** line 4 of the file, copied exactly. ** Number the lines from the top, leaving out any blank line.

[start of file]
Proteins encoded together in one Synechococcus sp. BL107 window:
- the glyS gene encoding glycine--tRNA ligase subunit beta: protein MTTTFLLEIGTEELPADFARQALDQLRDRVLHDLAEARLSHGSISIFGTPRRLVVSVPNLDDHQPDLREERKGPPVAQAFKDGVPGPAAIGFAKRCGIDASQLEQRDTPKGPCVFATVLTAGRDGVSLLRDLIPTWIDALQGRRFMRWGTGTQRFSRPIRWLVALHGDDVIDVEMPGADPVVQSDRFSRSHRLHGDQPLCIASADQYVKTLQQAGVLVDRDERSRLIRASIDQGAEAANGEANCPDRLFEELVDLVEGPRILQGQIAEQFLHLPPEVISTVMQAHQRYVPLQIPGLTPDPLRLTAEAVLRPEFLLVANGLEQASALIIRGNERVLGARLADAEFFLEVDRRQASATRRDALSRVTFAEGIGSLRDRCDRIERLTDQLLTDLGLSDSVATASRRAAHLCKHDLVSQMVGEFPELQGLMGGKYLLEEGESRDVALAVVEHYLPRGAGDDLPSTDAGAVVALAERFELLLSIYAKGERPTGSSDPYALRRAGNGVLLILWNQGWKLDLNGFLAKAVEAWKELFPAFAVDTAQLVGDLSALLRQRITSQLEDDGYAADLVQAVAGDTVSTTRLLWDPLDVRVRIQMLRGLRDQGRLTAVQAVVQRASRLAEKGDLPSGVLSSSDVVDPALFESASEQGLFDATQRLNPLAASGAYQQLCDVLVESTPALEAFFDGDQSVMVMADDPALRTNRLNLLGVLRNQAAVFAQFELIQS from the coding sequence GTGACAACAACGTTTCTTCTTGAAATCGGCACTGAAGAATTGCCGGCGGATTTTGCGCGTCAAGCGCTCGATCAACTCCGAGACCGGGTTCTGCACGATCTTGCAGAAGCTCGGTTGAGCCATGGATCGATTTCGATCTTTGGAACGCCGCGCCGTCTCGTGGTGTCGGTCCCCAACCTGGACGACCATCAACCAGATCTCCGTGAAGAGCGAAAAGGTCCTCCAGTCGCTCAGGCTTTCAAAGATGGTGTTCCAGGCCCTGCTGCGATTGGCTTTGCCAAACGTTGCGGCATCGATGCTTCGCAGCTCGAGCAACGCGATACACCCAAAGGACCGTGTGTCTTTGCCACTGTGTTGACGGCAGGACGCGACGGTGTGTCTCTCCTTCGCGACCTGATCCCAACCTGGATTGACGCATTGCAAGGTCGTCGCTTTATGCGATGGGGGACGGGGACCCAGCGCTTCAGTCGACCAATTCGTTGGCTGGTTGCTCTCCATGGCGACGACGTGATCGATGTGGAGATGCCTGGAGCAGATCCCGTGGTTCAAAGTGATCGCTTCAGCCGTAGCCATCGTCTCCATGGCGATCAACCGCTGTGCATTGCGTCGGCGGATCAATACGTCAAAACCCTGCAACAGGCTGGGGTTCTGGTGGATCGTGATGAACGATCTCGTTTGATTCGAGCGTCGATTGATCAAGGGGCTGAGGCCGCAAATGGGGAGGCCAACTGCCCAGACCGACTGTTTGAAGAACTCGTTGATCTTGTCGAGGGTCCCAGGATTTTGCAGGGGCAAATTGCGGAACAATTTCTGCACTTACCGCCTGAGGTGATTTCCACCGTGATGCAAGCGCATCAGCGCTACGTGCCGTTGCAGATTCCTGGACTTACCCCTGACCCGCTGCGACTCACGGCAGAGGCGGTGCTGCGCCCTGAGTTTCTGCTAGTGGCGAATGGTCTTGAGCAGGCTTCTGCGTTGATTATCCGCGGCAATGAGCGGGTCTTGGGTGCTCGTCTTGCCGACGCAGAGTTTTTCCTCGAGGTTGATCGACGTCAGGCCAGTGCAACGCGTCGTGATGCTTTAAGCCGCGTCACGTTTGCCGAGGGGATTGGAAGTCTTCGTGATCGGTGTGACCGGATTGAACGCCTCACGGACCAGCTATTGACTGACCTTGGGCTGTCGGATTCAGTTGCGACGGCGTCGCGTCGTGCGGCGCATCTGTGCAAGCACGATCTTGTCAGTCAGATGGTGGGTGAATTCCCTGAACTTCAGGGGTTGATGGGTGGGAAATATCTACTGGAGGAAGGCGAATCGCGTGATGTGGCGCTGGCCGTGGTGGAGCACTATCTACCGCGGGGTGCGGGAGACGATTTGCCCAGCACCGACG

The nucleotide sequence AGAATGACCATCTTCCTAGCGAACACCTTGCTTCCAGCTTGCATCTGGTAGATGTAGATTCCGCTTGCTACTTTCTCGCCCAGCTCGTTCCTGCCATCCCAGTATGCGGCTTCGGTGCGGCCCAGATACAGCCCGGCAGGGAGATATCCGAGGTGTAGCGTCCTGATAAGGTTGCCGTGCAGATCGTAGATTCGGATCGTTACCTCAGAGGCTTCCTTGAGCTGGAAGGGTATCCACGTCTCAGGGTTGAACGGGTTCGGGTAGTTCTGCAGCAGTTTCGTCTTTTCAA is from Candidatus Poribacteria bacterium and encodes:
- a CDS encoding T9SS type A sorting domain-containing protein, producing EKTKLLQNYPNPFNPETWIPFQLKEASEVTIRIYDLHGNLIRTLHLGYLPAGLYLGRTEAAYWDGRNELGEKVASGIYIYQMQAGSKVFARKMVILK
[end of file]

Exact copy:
- a CDS encoding T9SS type A sorting domain-containing protein, producing EKTKLLQNYPNPFNPETWIPFQLKEASEVTIRIYDLHGNLIRTLHLGYLPAGLYLGRTEAAYWDGRNELGEKVASGIYIYQMQAGSKVFARKMVILK